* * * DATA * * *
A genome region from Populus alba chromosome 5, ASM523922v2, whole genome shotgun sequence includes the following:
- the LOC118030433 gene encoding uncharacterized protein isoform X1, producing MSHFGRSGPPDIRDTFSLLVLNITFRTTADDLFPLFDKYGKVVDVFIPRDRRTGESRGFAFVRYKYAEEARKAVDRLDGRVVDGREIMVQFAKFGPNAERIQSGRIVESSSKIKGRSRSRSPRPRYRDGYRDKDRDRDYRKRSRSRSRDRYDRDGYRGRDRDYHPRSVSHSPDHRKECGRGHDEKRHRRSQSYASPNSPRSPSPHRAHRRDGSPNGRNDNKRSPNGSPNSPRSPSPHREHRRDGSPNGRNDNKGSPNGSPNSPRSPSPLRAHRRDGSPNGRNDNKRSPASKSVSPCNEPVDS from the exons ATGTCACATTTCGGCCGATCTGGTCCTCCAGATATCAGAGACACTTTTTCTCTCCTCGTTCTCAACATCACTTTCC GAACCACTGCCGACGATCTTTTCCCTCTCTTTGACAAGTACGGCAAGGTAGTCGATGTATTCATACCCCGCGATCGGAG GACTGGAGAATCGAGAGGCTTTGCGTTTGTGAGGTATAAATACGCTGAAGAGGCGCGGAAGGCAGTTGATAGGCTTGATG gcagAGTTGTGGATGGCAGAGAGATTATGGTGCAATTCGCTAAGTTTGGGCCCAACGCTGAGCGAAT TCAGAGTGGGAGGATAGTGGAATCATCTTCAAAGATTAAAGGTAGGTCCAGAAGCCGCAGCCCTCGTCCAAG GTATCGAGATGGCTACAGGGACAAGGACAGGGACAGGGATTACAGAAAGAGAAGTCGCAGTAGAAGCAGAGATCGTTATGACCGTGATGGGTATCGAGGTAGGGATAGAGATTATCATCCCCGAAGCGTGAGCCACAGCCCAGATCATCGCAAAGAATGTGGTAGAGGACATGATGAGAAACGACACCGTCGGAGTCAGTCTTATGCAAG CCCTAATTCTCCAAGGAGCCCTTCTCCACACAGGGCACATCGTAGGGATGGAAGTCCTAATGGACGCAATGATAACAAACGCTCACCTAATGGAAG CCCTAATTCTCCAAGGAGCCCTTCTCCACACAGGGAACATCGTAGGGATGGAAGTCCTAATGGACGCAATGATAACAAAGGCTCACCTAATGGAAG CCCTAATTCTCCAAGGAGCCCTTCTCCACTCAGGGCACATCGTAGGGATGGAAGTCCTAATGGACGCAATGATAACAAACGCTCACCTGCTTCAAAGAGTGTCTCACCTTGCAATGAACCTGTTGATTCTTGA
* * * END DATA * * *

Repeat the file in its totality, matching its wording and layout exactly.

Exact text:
A genome region from Populus alba chromosome 5, ASM523922v2, whole genome shotgun sequence includes the following:
- the LOC118030433 gene encoding uncharacterized protein isoform X1, producing MSHFGRSGPPDIRDTFSLLVLNITFRTTADDLFPLFDKYGKVVDVFIPRDRRTGESRGFAFVRYKYAEEARKAVDRLDGRVVDGREIMVQFAKFGPNAERIQSGRIVESSSKIKGRSRSRSPRPRYRDGYRDKDRDRDYRKRSRSRSRDRYDRDGYRGRDRDYHPRSVSHSPDHRKECGRGHDEKRHRRSQSYASPNSPRSPSPHRAHRRDGSPNGRNDNKRSPNGSPNSPRSPSPHREHRRDGSPNGRNDNKGSPNGSPNSPRSPSPLRAHRRDGSPNGRNDNKRSPASKSVSPCNEPVDS from the exons ATGTCACATTTCGGCCGATCTGGTCCTCCAGATATCAGAGACACTTTTTCTCTCCTCGTTCTCAACATCACTTTCC GAACCACTGCCGACGATCTTTTCCCTCTCTTTGACAAGTACGGCAAGGTAGTCGATGTATTCATACCCCGCGATCGGAG GACTGGAGAATCGAGAGGCTTTGCGTTTGTGAGGTATAAATACGCTGAAGAGGCGCGGAAGGCAGTTGATAGGCTTGATG gcagAGTTGTGGATGGCAGAGAGATTATGGTGCAATTCGCTAAGTTTGGGCCCAACGCTGAGCGAAT TCAGAGTGGGAGGATAGTGGAATCATCTTCAAAGATTAAAGGTAGGTCCAGAAGCCGCAGCCCTCGTCCAAG GTATCGAGATGGCTACAGGGACAAGGACAGGGACAGGGATTACAGAAAGAGAAGTCGCAGTAGAAGCAGAGATCGTTATGACCGTGATGGGTATCGAGGTAGGGATAGAGATTATCATCCCCGAAGCGTGAGCCACAGCCCAGATCATCGCAAAGAATGTGGTAGAGGACATGATGAGAAACGACACCGTCGGAGTCAGTCTTATGCAAG CCCTAATTCTCCAAGGAGCCCTTCTCCACACAGGGCACATCGTAGGGATGGAAGTCCTAATGGACGCAATGATAACAAACGCTCACCTAATGGAAG CCCTAATTCTCCAAGGAGCCCTTCTCCACACAGGGAACATCGTAGGGATGGAAGTCCTAATGGACGCAATGATAACAAAGGCTCACCTAATGGAAG CCCTAATTCTCCAAGGAGCCCTTCTCCACTCAGGGCACATCGTAGGGATGGAAGTCCTAATGGACGCAATGATAACAAACGCTCACCTGCTTCAAAGAGTGTCTCACCTTGCAATGAACCTGTTGATTCTTGA